The David Ulrich HR model is used by big, customer-focused companies around the world to improve efficiency and efficacy in their HR departments.
Ulrich's model helps to organise roles and responsibilities across HR departments, defining who is responsible and accountable for the key tasks that contribute to the smooth running of any business.
Who is David Ulrich?
David Ulrich is a university professor, author, speaker, management coach and thought leader in HR.
He was born in Nevada in 1953 but grew up in Oregon. Ulrich attended Birmingham Young University where he studied University Studies, before earning a PhD in Business Organisation Theory.
The focus of Ulrich's professional career has been strategic leadership and human resources practices, and his HR books have helped thousands of businesses to address internal structure issues, make positive changes and improve productivity and effectiveness.
Among many other topics, he's helped to shape thinking in aligning HR practices to customer needs, the outcomes of effective leadership, and how investing in leadership can increase shareholder value.
In the human resources world, David Ulrich is considered a guru, even though many now argue that his theories are becoming increasingly outdated in a modern, technology-focused world. The fundamental principles of his work continue to help many companies organise their HR function in a way that better supports both people and processes.
What is The David Ulrich HR model?
The David Ulrich HR model was introduced in 1995 as a way of organising HR functions.
Meant particularly for large corporations with big and unwieldy teams, the model is designed to streamline ways of working and ensure every team member is clear on their roles and responsibilities, and what they're accountable for.
Ulrich splits HR into four key sections:
Strategic Partner. The Strategic Partner is there to help manage the development and growth of the workforce. They look to the customer to see what they could make better, and they review the systems and processes that might help to deliver what the customer wants and needs more efficiently.
Administrative Expert. The Administrative Expert has more of an internally focused role. They manage costs, people and the overall delivery of the day-to-day 'business as usual' output.
Change Agent. The Change Agent looks into the company's overall culture and thinks about how it can be better, both from a personal and professional perspective. They'll connect with line managers to lead and facilitate change to make the organisation a better place for everyone.
Employee Champion. The Employee Champion aids employees to speak up and to ensure they feel heard and respected at work. They support the delivery of processes and practicalities that ensure safeguarding, and they can also help to make sure the company's people are happier and healthier, which is of huge overall benefit to the organisation.
This sets up the framework for a high-functioning HR department and clearly defines which roles should be focused on people and processes. Within those roles, it states whether each individual should be looking at operational or strategic planning.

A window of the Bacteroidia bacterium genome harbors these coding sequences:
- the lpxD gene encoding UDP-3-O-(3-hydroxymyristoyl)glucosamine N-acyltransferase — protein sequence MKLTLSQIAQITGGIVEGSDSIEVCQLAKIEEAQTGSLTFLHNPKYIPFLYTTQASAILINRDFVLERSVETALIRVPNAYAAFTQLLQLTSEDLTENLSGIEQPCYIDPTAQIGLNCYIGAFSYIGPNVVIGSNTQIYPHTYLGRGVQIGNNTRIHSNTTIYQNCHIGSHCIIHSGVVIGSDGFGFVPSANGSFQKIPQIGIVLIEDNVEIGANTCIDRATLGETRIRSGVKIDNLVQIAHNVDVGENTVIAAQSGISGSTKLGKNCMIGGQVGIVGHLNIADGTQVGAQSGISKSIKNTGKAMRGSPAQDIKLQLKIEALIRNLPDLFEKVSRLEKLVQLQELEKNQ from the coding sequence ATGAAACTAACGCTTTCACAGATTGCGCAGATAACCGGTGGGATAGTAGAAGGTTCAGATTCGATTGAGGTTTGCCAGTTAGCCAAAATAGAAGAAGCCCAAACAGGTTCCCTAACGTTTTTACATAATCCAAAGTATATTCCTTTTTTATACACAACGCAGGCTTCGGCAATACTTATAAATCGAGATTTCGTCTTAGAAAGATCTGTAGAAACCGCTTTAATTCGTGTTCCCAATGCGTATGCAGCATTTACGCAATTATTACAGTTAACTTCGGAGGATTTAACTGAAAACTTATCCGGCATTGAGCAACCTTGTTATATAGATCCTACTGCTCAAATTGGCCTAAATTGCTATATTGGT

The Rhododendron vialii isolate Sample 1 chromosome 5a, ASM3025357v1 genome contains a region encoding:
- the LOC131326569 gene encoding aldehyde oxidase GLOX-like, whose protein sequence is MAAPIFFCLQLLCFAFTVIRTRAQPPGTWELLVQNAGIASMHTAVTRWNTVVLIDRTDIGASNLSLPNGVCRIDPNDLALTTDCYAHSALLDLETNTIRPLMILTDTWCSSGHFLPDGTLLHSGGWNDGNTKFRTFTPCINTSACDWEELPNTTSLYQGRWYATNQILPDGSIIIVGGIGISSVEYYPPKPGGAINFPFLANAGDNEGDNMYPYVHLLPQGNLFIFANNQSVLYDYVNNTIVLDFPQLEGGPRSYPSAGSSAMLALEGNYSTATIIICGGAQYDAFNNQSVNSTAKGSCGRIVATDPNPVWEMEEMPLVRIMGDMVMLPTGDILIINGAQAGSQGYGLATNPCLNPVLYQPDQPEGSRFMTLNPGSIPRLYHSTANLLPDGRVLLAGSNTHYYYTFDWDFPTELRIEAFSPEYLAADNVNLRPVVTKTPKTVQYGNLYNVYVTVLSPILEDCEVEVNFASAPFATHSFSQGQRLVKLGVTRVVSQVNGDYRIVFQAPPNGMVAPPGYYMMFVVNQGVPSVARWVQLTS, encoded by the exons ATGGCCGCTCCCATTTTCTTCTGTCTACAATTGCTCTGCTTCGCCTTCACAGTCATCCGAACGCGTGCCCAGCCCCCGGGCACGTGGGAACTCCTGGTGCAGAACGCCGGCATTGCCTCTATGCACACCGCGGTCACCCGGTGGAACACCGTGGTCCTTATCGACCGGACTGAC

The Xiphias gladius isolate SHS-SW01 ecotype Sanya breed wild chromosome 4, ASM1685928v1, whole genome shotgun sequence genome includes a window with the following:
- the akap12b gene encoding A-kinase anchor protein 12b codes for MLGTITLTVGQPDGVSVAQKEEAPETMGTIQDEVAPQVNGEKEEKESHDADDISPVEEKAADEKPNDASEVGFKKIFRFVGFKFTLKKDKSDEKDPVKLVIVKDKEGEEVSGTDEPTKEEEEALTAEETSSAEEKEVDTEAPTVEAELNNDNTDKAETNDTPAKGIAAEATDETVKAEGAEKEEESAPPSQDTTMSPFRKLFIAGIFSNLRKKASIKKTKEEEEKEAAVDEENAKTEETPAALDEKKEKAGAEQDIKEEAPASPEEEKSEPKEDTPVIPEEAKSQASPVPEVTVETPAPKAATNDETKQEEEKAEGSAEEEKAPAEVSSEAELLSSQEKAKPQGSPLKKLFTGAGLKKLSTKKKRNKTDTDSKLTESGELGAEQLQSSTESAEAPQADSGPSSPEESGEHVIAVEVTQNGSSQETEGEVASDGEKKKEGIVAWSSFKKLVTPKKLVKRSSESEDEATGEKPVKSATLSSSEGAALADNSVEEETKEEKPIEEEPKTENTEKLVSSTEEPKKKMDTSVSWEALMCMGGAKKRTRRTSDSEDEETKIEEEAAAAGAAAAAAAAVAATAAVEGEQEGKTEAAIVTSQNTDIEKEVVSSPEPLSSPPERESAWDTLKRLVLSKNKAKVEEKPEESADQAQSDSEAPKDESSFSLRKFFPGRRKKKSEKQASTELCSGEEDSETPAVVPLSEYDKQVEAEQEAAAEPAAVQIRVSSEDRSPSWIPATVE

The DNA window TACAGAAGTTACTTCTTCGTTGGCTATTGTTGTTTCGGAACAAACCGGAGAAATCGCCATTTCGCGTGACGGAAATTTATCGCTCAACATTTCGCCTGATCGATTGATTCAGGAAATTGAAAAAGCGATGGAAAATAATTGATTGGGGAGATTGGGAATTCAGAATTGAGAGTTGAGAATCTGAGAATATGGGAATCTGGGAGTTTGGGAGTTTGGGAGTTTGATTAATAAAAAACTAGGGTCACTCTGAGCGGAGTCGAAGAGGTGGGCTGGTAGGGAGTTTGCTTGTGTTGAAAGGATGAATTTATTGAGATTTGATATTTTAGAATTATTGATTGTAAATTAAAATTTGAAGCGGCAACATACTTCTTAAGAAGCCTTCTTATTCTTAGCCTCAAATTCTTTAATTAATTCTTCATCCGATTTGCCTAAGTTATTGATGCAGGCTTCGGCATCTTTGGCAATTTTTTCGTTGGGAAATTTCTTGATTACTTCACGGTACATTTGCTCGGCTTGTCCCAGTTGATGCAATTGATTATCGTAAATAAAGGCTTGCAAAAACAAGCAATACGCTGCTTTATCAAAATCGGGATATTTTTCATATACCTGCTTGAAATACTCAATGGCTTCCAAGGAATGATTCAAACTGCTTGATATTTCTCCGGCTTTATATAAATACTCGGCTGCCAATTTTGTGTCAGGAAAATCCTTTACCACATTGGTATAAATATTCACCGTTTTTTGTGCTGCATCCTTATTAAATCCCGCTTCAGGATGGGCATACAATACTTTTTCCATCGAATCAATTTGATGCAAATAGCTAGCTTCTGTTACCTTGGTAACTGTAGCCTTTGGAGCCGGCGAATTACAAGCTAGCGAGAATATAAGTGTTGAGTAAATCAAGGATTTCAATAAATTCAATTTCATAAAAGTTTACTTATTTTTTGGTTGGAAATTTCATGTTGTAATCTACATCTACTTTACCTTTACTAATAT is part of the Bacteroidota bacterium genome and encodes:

The core goals attached to the model are to:
- Create a high-functioning and unified team structure
- Define each and every role in the department
- Ensure the company is performing to its best and operating competitively
- Measure performance in order to consistently do better
The model was particularly revolutionary at the time as it put talent sourcing and future-thinking firmly on the radar, and showed them to be as significant as the more traditional HR roles of employee assistance and administrative tasks.
Is the David Ulrich HR model still relevant?
When Ulrich's HR model came out, HR departments were not generally as efficient and forward-thinking as they are now and there was certainly a need for a foundation on which to base and build a team on.
These days, HR teams in big businesses tend to run like well oiled machines; delivering both the everyday output that ensures people feel supported and well looked after, while also proactively looking to the future by sourcing talent, working on strategies and helping to stay one step ahead of the competition.
A lot may have changed in terms of landscape, but the Ulrich model still has a great deal of importance and relevancefor modern businesses. Especially those with HR departments that recognise it as a useful foundation, and are able to build on it in a way that works for the particular needs of their business.
Ulrich's HR model provided a clarity of focus that greatly improved the efficiency of HR departments in thousands of large-scale companies, which ultimately helped to improve the customer experience.
Splitting the workforce into four key areas (Strategic Partner, Administrative Expert, Change Agent and Employee Champion) helped to define roles and responsibilities and ensured things like safeguarding, employee satisfaction and the future of the company were not being neglected in favour of more traditional HR tasks.